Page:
MS Word for Windows 10

Windows 10 comes with a built-in dark theme, but there are still some major Microsoft apps that have yet to gain a true dark appearance. Microsoft Word for Windows 10 is now the latest to roll out a dark theme and it also follows the operating system’s built-in theme preference.

For years, Microsoft Word has lived somewhere between colourful, light and dark theme on Windows 10 and other platforms. MS Word’s buttons, menu items in the Ribbon, search, and Settings pane have always been fairly dark if you use the dark mode, but now a proper dark version of Word is coming soon to Windows 10.

Like other first-party apps, Microsoft Word is now switching to a darker dark theme and it looks much better.

Office Word

As you can see in the above screenshot, the new dark mode now applies to all areas including the document area (blank section of a Word where you type words) and search box.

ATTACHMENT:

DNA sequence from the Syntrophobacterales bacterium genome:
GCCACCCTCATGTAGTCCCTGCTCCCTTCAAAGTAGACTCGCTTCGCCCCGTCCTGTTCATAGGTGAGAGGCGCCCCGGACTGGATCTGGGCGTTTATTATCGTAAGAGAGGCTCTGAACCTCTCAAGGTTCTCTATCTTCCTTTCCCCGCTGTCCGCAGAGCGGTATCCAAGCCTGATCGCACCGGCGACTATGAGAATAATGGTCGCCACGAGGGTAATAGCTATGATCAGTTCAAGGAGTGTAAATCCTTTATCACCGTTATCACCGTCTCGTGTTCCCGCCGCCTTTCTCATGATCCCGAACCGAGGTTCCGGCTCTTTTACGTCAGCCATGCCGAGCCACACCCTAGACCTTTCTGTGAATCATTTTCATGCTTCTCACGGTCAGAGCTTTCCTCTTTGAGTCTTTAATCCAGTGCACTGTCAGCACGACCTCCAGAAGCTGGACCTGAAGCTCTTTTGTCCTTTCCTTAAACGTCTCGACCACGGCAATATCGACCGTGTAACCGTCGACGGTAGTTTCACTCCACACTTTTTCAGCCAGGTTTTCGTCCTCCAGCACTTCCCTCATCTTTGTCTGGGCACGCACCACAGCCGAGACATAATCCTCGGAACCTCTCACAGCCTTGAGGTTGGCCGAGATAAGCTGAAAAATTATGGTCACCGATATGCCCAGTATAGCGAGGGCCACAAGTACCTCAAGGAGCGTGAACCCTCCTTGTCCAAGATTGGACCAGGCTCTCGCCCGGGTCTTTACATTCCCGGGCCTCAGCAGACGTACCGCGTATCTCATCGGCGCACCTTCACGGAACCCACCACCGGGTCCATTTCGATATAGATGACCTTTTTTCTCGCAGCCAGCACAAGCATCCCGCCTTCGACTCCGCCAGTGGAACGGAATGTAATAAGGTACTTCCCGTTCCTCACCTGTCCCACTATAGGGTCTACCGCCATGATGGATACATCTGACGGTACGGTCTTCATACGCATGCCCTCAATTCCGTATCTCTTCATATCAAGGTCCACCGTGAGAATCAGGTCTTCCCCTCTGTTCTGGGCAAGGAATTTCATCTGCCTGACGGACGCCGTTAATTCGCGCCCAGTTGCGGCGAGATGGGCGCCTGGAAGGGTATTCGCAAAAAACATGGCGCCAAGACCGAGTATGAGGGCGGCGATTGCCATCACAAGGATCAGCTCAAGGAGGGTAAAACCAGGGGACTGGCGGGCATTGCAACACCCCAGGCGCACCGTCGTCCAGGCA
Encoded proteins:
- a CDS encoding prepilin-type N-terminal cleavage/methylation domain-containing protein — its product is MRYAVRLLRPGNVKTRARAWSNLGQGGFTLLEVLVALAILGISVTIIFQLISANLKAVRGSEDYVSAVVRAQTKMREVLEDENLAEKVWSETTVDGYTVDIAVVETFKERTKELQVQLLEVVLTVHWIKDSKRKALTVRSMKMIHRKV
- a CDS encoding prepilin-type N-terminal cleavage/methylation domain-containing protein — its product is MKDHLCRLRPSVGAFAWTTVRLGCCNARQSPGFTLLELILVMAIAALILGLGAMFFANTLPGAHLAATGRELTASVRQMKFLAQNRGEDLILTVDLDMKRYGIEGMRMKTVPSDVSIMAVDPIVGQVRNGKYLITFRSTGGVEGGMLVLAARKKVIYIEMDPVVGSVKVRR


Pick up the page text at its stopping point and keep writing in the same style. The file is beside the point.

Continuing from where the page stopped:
This new look will be easier on your eyes and it also makes menu items and shelf stand out.

Microsoft Word dark mode

Note that you can always switch between Colorful, Dark Gray, Classic White and the improved Black theme from Settings.

For those unaware, you can change the theme of Office apps by following these steps:

  • Open Word, Excel or any Office program.
  • Open the File menu.
  • Tap on the ‘Account’ option.
  • You can select the theme of choice under the “Office Theme” dropdown menu.

The new dark theme, which now applies everywhere, is currently in the early days of development and it will begin rolling out to everyone later this year or early next year, but you can get it now by joining the Office Insider program.

The updated Black theme will be released to users with Office 2016 and Office 365 subscriptions.

It’s also worth noting that Microsoft is working on another Office suite update for Windows 10 that will enable support for a new Editor pane in Microsoft Word, Data Visualizer in Excel, and more.

About The Author

Mayank Parmar

Mayank Parmar is an entrepreneur who founded Windows Latest. He is the Editor-in-Chief and has written on various topics in his seven years of career, but he is mostly known for his well-researched work on Microsoft's Windows. His articles and research works have been referred to by CNN, Business Insiders, Forbes, Fortune, CBS Interactive, Microsoft and many others over the years.